Some books I have read in 2020

Here are some books I have read during 2020. I hope some of them can be useful for you.

[Re-visited] The 7 habits of highly effective people by Stephen Covey

A book I like to have in my pocket and re-check from time to time. There are innumerable occasions when as a manager you feel you are not managing well enough your time or as a person you are not focusing on the essential. The 2020 pandemic has given me the chance to see what’s essential and fundamental for my life multiple times in a single year. Habit 3 ( Put first things first ) and 4 ( Think win-win ) were walking with me throughout this last year. Even really difficult situations become more manageable through putting first things first and by keeping a positive and win-win attitude.

For example, a common scenario for parents was having the kids at home while they need to do home office. What a great opportunity to spend more time with your kids, to understand better how they would behave in a classroom by doing home-schooling, learn from their questions and reasoning, and share some experiences with them. What a great opportunity for a manager to give flexibility to her team members for a better adaptation to the situation.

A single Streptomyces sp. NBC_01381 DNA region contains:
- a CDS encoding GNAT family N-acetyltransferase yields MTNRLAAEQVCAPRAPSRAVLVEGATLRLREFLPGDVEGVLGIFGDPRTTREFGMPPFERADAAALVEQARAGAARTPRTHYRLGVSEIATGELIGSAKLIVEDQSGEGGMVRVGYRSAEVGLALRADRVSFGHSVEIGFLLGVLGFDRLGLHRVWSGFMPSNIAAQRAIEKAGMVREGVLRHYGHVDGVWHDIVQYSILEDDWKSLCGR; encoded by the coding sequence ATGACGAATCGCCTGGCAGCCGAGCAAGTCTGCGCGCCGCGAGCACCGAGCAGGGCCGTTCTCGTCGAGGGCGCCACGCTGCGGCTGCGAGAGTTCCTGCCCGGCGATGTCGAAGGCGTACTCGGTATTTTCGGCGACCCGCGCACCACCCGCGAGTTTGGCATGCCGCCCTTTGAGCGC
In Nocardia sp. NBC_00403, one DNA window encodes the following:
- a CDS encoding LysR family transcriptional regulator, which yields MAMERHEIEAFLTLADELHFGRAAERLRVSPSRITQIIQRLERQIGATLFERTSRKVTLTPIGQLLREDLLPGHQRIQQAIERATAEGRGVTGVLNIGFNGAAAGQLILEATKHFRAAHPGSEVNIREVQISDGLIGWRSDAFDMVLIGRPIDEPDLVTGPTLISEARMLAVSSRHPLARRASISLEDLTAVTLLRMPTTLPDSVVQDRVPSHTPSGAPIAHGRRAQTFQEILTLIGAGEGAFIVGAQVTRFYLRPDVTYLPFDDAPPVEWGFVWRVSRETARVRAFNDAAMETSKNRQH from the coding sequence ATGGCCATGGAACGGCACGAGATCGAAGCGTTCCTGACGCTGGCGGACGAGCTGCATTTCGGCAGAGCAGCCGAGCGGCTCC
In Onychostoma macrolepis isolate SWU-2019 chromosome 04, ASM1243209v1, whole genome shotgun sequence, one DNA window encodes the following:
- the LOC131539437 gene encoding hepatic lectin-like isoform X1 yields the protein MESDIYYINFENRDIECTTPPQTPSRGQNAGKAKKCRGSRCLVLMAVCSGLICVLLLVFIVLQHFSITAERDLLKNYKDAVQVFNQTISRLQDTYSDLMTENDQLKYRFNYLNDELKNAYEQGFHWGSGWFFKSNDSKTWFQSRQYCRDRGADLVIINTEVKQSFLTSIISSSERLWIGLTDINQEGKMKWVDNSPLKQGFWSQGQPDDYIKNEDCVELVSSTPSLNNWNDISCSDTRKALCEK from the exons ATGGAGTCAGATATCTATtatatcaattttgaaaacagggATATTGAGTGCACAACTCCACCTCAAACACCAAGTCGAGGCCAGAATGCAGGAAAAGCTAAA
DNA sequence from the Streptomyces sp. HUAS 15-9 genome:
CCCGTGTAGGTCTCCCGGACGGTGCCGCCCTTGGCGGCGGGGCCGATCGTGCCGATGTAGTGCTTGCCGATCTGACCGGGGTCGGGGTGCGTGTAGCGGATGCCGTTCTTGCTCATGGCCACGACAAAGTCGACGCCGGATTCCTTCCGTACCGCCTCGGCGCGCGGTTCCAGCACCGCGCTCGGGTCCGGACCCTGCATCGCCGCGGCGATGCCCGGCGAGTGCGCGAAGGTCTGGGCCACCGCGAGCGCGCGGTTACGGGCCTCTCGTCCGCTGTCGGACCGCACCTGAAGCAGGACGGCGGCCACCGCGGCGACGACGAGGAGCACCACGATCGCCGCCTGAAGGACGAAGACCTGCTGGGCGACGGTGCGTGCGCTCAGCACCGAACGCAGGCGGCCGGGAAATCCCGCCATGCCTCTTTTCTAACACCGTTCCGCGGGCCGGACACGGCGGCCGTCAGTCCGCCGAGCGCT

[Re-visited] The Manager’s Path by Camille Fournier

A must-have book for any engineering manager or similar role. I go back to some of its chapters from time to time and every time I discover things to improve the way I mentor, coach, and learn from people.


Resilient Management by Hogan Lara

A nice journey on how to work resiliently with the most ancient technology I know ( humans ). You will find some insights about the brain, psychology, people growth, giving feedback, and much more.


The five dysfunctions of a team by Lencioni Patrick

Trust is the foundation of every relationship. Without trust, it is very difficult, or nearly impossible, to see conflicts or problems being exposed transparently in a team. Without conflicts or problems, you have barely anything to start changing the status quo, to feel accountable, or have the commitment to improve. Paraphrasing a friend: “The role of conflict is often underestimated or glossed over”.


Getting to yes by Roger Fisher

Negotiation method based on collaboration and focus on reaching your Best Alternative To a Negotiated Agreement (BATNA). The method is based on 5 principles: Separate people from the problem, focus on interests, invent options for mutual gain, insist on using objective criteria, and know your BATNA.  


[Re-visited] Designing Data-Intensive Applications by Martin Kleppmann

I like to re-read some chapters here and there of this book to de-grease some concepts related to data. The past year I took a look at the Batch and Stream processing chapter once again.


The leadership gap by Lolly Daskal

A book where Lolly describes different kinds of leaders and leadership gaps based on her experience as an Executive Coach. Made me reflect on some of my behaviors and gaps. It was definitely useful to see myself represented in some situations she described and increase self-awareness.


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